Having lost his first wife, Elizabeth Brookes, he raised two children, Robert and Anne Jane as a widower. In 1831, he married Mary Stuart and had two more children, Sophia and Minnie. During the construction of Dundurn, his son Robert was killed in a hunting accident.
The Dundurn Castle, which was an 18,000 square foot house, took three years and $175,000 to build and was completed in 1835. It was designed by a young English architect, Robert Wetherall. Designed as a fashionable Regency-style villa, “Dundurn” was a Gaelic word for “Strong Fort.”
The main house is an eclectic blend of Classical and Italian motifs, set in a sweeping landscape with panoramic views of the adjacent Burlington Bay. An interesting fact was that the Castle was the first to use the “Italianate style” of architecture in North America.
MacNab and the resident master gardener, William Reid, continued to develop the landscape over their lifetime. Professional landscape and building architects were often hired for this purpose.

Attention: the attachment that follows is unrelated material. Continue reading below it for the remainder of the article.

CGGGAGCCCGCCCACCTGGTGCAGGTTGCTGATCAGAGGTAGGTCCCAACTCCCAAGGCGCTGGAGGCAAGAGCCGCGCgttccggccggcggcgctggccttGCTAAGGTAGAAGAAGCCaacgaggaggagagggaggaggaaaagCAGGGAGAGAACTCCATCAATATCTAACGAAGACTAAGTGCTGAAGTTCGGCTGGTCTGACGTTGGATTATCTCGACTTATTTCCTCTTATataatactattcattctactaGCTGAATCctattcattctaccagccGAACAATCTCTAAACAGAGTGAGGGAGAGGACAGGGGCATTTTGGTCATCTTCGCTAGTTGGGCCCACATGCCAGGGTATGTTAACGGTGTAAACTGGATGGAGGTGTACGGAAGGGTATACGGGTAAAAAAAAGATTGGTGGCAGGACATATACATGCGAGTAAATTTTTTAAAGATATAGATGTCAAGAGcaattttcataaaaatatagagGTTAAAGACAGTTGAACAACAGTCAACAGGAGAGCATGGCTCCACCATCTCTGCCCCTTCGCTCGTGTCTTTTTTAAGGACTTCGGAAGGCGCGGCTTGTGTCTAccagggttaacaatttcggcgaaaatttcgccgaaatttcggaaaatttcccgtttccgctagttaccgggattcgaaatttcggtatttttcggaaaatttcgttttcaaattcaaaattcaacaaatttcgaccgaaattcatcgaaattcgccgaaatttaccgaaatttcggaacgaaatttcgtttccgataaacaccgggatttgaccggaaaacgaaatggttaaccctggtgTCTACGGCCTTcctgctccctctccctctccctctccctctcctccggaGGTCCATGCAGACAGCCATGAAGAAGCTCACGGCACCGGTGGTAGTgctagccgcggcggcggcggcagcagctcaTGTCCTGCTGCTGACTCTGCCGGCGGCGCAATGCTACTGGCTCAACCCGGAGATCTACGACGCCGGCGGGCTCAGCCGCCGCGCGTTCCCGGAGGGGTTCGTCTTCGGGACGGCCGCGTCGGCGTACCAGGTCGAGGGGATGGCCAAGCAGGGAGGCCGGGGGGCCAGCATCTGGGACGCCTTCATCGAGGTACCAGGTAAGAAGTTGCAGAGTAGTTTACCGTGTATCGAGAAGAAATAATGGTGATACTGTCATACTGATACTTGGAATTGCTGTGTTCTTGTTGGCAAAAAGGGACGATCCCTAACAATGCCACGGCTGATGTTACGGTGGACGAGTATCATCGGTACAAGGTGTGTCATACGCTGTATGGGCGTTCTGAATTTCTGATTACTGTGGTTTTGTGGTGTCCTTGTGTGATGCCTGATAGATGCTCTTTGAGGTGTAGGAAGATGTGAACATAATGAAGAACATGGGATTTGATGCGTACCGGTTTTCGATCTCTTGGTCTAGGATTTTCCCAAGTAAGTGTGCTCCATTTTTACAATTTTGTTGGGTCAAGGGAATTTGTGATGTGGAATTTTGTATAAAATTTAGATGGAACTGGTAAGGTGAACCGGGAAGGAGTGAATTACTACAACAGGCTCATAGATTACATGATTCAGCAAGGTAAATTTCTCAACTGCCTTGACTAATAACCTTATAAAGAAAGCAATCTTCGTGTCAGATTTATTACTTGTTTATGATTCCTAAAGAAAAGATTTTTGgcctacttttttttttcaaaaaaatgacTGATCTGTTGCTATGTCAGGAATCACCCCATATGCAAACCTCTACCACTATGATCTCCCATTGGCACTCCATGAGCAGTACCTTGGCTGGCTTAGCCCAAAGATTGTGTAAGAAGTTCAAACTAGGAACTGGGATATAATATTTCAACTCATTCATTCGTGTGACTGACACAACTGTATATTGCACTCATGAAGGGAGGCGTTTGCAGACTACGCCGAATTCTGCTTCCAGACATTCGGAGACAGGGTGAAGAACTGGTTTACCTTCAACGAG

After the construction was completed, the Castle became well known in the region for its entertainment. King Edward VII was among some of the famous personalities who had been entertained here.
The Castle, with its gardens, grounds, museum, and many outbuildings, was one of the finest estates in the province of Ontario, Hamilton.
It is interesting to note that her Royal Highness, Camilla, the Dutches of Cornwall, is the Castle’s Patron. She is the great, great, great-granddaughter of Sir Allan MacNab.
Let’s take a quick tour of the primary residence. Built-in 1835, Sir Allan MacNab and his family lived here till 1862. He had three daughters growing up with him and his wife, sisters-in-law, and other family members.
The Castle boasts 72 rooms, but only 42 rooms have been restored and open to the public. The house is built with the modern convenience of the time, which included running water, gaslighting, and an indoor toilet and bath tub.
A very modern home, two-floor of elaborate fancy living for that time. The brick construction was covered in stucco, and interior walls were painted to look like Italian Marbles. Tiles were imported from England. Two and three-story towers stood with shallow pyramidal roofs and french windows. The brackets under the parapet are modillion styled.